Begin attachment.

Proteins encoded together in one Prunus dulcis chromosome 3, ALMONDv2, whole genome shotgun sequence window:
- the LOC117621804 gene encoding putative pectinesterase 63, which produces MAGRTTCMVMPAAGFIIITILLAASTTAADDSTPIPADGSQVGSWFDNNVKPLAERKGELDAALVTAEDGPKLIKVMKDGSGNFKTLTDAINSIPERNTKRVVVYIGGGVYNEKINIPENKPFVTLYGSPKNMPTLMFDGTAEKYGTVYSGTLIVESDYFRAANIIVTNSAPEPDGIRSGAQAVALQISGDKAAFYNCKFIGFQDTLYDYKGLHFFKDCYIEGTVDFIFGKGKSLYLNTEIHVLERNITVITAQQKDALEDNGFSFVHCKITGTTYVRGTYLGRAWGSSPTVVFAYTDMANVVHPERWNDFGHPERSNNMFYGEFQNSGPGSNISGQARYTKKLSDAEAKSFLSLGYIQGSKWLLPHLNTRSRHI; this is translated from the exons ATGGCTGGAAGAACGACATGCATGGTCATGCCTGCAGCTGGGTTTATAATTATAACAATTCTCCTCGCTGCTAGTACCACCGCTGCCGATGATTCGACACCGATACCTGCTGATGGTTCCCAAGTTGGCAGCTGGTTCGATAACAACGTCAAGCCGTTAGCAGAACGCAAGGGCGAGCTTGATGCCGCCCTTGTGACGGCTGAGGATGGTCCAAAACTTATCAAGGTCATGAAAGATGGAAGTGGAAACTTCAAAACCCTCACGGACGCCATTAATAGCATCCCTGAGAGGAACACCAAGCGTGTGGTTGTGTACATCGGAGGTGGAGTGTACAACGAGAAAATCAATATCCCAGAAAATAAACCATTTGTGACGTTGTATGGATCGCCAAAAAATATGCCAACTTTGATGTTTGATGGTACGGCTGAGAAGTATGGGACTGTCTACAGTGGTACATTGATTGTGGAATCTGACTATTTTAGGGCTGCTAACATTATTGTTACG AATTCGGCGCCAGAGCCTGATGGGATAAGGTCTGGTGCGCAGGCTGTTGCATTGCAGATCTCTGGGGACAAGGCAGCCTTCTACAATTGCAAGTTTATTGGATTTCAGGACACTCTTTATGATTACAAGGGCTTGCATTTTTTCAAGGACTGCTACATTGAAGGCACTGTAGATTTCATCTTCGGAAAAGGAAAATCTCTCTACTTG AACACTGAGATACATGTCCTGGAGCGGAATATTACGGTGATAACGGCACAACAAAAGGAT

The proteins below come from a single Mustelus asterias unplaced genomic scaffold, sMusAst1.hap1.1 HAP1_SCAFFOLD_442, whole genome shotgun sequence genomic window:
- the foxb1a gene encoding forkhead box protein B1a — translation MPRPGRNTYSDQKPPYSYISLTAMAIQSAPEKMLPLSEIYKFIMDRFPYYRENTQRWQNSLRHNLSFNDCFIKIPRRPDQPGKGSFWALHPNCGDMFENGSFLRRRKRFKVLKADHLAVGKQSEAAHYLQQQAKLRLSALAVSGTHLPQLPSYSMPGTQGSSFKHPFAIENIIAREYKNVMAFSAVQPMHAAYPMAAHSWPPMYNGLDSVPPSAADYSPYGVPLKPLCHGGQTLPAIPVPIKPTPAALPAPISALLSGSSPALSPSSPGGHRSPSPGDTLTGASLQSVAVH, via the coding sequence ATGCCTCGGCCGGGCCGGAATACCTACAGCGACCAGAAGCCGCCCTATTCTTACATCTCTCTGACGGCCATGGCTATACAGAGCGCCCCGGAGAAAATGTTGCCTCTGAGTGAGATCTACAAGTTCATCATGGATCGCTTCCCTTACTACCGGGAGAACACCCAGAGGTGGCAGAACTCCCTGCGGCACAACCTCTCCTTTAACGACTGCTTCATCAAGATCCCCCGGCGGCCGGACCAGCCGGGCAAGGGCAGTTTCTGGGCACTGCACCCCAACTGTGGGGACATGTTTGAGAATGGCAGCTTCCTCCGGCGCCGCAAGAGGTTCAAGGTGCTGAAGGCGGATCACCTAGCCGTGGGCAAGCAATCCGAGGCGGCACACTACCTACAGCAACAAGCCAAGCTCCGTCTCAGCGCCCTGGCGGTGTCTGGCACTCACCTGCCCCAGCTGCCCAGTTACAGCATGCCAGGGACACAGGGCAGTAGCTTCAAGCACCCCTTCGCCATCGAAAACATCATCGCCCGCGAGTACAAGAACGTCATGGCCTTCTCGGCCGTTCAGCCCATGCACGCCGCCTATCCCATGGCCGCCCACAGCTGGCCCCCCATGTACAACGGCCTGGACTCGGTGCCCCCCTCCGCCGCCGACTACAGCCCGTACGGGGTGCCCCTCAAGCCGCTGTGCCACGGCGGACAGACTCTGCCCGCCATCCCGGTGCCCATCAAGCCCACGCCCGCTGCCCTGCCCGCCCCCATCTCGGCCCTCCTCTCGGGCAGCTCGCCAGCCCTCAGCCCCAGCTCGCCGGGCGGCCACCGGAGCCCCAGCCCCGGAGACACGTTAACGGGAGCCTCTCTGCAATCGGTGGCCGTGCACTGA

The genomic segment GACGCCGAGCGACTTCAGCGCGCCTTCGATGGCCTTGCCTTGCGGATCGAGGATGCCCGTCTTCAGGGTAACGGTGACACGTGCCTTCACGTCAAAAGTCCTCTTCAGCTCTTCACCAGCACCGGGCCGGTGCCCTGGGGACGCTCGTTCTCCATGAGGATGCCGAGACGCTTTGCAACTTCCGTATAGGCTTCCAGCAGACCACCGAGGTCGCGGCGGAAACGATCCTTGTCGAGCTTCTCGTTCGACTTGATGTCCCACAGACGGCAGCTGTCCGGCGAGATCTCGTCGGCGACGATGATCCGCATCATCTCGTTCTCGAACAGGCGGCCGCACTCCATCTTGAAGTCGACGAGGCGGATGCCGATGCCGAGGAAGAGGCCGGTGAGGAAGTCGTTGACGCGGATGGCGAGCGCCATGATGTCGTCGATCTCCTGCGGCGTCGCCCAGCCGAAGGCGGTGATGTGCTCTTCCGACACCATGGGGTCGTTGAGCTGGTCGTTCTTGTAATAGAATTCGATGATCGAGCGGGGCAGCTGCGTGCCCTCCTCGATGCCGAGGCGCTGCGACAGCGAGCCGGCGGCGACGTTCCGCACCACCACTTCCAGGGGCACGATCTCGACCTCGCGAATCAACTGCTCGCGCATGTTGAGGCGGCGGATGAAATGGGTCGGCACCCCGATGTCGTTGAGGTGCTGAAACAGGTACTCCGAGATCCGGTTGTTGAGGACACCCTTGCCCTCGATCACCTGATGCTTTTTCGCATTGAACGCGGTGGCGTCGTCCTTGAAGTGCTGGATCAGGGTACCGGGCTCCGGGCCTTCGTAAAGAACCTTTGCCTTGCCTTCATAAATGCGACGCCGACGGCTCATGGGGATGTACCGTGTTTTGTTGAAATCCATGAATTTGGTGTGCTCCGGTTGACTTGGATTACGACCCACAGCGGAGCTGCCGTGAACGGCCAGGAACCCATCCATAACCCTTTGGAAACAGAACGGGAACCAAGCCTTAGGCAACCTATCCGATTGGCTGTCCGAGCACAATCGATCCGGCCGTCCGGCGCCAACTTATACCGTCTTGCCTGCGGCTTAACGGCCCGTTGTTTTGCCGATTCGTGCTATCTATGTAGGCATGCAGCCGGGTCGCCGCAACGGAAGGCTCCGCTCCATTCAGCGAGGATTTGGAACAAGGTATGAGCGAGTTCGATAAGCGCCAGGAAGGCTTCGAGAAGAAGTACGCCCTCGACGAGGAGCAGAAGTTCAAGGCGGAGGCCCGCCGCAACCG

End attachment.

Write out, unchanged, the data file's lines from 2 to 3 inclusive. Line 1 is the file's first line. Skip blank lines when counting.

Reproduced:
- the LOC117621804 gene encoding putative pectinesterase 63, which produces MAGRTTCMVMPAAGFIIITILLAASTTAADDSTPIPADGSQVGSWFDNNVKPLAERKGELDAALVTAEDGPKLIKVMKDGSGNFKTLTDAINSIPERNTKRVVVYIGGGVYNEKINIPENKPFVTLYGSPKNMPTLMFDGTAEKYGTVYSGTLIVESDYFRAANIIVTNSAPEPDGIRSGAQAVALQISGDKAAFYNCKFIGFQDTLYDYKGLHFFKDCYIEGTVDFIFGKGKSLYLNTEIHVLERNITVITAQQKDALEDNGFSFVHCKITGTTYVRGTYLGRAWGSSPTVVFAYTDMANVVHPERWNDFGHPERSNNMFYGEFQNSGPGSNISGQARYTKKLSDAEAKSFLSLGYIQGSKWLLPHLNTRSRHI; this is translated from the exons ATGGCTGGAAGAACGACATGCATGGTCATGCCTGCAGCTGGGTTTATAATTATAACAATTCTCCTCGCTGCTAGTACCACCGCTGCCGATGATTCGACACCGATACCTGCTGATGGTTCCCAAGTTGGCAGCTGGTTCGATAACAACGTCAAGCCGTTAGCAGAACGCAAGGGCGAGCTTGATGCCGCCCTTGTGACGGCTGAGGATGGTCCAAAACTTATCAAGGTCATGAAAGATGGAAGTGGAAACTTCAAAACCCTCACGGACGCCATTAATAGCATCCCTGAGAGGAACACCAAGCGTGTGGTTGTGTACATCGGAGGTGGAGTGTACAACGAGAAAATCAATATCCCAGAAAATAAACCATTTGTGACGTTGTATGGATCGCCAAAAAATATGCCAACTTTGATGTTTGATGGTACGGCTGAGAAGTATGGGACTGTCTACAGTGGTACATTGATTGTGGAATCTGACTATTTTAGGGCTGCTAACATTATTGTTACG AATTCGGCGCCAGAGCCTGATGGGATAAGGTCTGGTGCGCAGGCTGTTGCATTGCAGATCTCTGGGGACAAGGCAGCCTTCTACAATTGCAAGTTTATTGGATTTCAGGACACTCTTTATGATTACAAGGGCTTGCATTTTTTCAAGGACTGCTACATTGAAGGCACTGTAGATTTCATCTTCGGAAAAGGAAAATCTCTCTACTTG AACACTGAGATACATGTCCTGGAGCGGAATATTACGGTGATAACGGCACAACAAAAGGAT

The proteins below come from a single Mustelus asterias unplaced genomic scaffold, sMusAst1.hap1.1 HAP1_SCAFFOLD_442, whole genome shotgun sequence genomic window: